The SFWA Thing

I’ve kept meaning to post about this, but it all blew up while I was in Canada and I’ve been in catch-up mode ever since. Today I’m starting to see light at the end of the tunnel, and we have a whole new raft of outrage, so I guess it is time.

I should note here that I am an ex-SFWA member. I joined as soon as I thought I was eligible, because I think SFWA is a useful organization and the more eligible people who join the better. I quickly found out, however, that SFWA regarded its Associate and Affiliate members as a source of cash and little else, so I walked away. When John Scalzi and friends took over I figured that I should re-join as things would get better, but I was told that you can’t simply re-activate your membership. You have to apply again from scratch. Because having been accepted as a member in the past is not sufficient proof that you qualify now. So I walked away again, and am unlikely to join until I can do so as a full member.

Having said all that, I still believe that SFWA is a good thing, and the more good people who are eligible to join who play an active role the better. I agree with Tempest that we want a SFWA that is the best it can be.

I’d also like to agree with Lavie Tidhar and call for a more international SFWA. However, I understand the practical problems on the road to that goal. SFWA is not (whatever some people might claim) an organization for American writers; it is an organization for writers who do business in America. It has that restriction because the legal framework in which writers do business in the USA is different from that that obtains in the UK, different again from that in Australia, and so on. To become truly international, SFWA would have to develop skills in the business environments of every country, and that is a major undertaking.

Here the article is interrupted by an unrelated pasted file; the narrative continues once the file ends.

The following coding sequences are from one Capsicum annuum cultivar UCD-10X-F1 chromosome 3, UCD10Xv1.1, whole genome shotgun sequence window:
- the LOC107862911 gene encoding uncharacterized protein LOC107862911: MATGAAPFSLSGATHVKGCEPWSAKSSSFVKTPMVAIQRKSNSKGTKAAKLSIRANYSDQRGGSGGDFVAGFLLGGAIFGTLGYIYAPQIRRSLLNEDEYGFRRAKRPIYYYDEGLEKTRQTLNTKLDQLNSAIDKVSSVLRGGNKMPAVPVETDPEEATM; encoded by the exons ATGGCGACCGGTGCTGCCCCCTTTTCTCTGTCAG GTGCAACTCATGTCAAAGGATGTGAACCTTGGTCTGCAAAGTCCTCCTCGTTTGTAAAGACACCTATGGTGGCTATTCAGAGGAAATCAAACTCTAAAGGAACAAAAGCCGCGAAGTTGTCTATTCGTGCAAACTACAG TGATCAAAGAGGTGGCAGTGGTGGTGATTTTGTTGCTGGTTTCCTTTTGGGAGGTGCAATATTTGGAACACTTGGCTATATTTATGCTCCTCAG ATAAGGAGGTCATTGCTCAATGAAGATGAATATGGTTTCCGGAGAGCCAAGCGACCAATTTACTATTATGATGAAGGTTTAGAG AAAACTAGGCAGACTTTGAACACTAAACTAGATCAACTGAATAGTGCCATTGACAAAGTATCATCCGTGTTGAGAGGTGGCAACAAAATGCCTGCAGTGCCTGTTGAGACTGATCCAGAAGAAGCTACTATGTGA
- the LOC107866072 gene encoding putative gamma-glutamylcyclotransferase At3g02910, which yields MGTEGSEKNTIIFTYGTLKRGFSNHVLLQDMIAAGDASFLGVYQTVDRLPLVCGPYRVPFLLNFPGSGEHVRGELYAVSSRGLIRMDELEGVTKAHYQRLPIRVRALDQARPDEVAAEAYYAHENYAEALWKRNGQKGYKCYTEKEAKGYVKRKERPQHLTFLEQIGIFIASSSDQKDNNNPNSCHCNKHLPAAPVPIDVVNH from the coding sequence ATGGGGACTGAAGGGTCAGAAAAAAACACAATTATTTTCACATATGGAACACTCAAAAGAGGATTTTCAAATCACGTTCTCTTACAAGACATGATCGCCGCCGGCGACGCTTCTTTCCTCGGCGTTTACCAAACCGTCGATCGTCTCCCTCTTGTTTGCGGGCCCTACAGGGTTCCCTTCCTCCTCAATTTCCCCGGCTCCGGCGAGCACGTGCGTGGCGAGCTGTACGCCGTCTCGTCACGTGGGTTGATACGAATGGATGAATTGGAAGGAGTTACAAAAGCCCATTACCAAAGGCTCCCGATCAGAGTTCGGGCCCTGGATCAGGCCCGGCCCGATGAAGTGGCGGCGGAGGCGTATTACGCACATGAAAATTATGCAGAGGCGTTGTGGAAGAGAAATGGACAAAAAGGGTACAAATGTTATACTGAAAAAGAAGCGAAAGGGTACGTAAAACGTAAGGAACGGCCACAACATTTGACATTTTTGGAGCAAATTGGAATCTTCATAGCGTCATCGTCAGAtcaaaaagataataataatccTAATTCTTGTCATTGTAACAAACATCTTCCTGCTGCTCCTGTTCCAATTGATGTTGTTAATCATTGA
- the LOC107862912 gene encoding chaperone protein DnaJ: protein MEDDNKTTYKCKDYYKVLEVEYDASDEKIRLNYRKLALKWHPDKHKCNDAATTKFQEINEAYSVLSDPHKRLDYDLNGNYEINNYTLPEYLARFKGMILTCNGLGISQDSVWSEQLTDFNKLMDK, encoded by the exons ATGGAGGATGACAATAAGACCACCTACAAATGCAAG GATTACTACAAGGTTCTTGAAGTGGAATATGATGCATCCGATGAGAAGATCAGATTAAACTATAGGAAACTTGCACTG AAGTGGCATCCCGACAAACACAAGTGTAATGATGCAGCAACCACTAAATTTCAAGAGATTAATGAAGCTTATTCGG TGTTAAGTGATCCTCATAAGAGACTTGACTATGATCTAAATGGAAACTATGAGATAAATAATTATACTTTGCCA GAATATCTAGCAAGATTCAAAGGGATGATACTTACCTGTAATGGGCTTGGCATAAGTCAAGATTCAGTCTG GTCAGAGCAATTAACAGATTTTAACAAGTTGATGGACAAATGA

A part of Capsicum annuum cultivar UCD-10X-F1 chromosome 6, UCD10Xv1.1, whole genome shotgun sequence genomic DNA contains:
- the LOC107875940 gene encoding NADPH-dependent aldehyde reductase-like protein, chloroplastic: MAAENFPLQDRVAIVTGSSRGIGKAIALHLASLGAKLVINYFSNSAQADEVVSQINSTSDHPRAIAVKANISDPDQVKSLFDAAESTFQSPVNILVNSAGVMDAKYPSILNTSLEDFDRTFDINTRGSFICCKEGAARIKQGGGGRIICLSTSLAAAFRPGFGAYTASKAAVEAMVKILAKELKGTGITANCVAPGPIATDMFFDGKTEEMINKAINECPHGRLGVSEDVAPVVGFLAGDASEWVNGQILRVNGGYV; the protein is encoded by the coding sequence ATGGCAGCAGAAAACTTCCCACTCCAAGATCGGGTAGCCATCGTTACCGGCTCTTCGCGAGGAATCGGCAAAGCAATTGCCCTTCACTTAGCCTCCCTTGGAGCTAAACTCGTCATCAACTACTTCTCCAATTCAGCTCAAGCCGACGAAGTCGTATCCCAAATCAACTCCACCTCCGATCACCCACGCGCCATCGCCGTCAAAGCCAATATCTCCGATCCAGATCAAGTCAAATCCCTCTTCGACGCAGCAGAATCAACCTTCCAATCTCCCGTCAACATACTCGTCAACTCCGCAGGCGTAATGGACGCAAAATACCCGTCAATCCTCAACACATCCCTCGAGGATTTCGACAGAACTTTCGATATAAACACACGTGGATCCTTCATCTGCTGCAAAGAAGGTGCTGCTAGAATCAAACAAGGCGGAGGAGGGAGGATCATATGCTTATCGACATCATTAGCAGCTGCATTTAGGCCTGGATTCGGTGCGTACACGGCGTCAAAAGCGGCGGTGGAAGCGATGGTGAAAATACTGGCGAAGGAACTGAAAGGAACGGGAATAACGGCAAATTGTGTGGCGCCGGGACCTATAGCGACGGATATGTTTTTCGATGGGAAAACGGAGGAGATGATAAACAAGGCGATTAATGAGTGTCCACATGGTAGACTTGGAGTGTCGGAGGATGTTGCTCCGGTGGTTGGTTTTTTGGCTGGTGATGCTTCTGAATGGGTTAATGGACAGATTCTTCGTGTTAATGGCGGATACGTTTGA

Before SFWA can even start to tackle that sort of project, however, it needs to put its own house in order. That too will be hard, at least in part because, like so much in our community, it is dependent on the work of volunteers. It is also plagued by culture wars. Some of those people who have been members for years and remember it being a club for white boys are having difficulty coming to terms with a world in which women, people of color, QUILTBAG folk and so on expect to be members in equal standing.

Long term, however, SFWA has to be a professional organization. It can’t be that if its newsletter gives a platform for two people to do a bad impression of Statler and Waldorf, abusing everyone else in the community (some of you may remember that I had my own run-in with Resnick & Malzberg a couple of years ago). And it can’t be that if it is continually finding itself in the news, not for fulfilling its stated purpose, but for providing a platform whose views would be politically conservative in the 19th Century, let alone the 21st. The past couple of weeks have provided more bad press for science fiction than I can remember in a long time, because time and again I have seen articles in mainstream media outlets explaining how the genre is a bastion of sexist old men. After today that will be amended to sexist and racist old men.

The good news is that Newton was right: to every action there is an equal and opposite reaction. The louder and more repulsive the conservatives become, the more likely it will be that people fight back. I have been very heartened, over the last couple of weeks, by the number of blog posts I have seen by women writers saying that they are not going to sit back and be treated with contempt any longer. Furthermore, after today’s latest outrage, John Scalzi has been raising money for the Carl Brandon Society, by offering to match donations up to a total of $1000. Other people have offered to add their own matching payments, or match bands above $1000. This is delightful.

With any luck we’ll get into the news for doing something good for a change.

2 thoughts on “The SFWA Thing

  1. Good article. Interesting point of view to consider an international SFWA, and the difficulties for that goal due to the way of doing business in every country. I think the same could be applied to authors publishing in platforms like Smashwords or Kindle: if your place is Peru, as example, who will made the stuff about taxes, copyright and so? Is the best way to publish free forever?
    I think that, when this questions will be responded, the “right way of doing business” could become more international for the (science fiction – fantasy – horror) authors.

    1. The market will doubtless become more standardized internationally with time, but right now it isn’t, and to give good advice to members SFWA has to understand current conditions.

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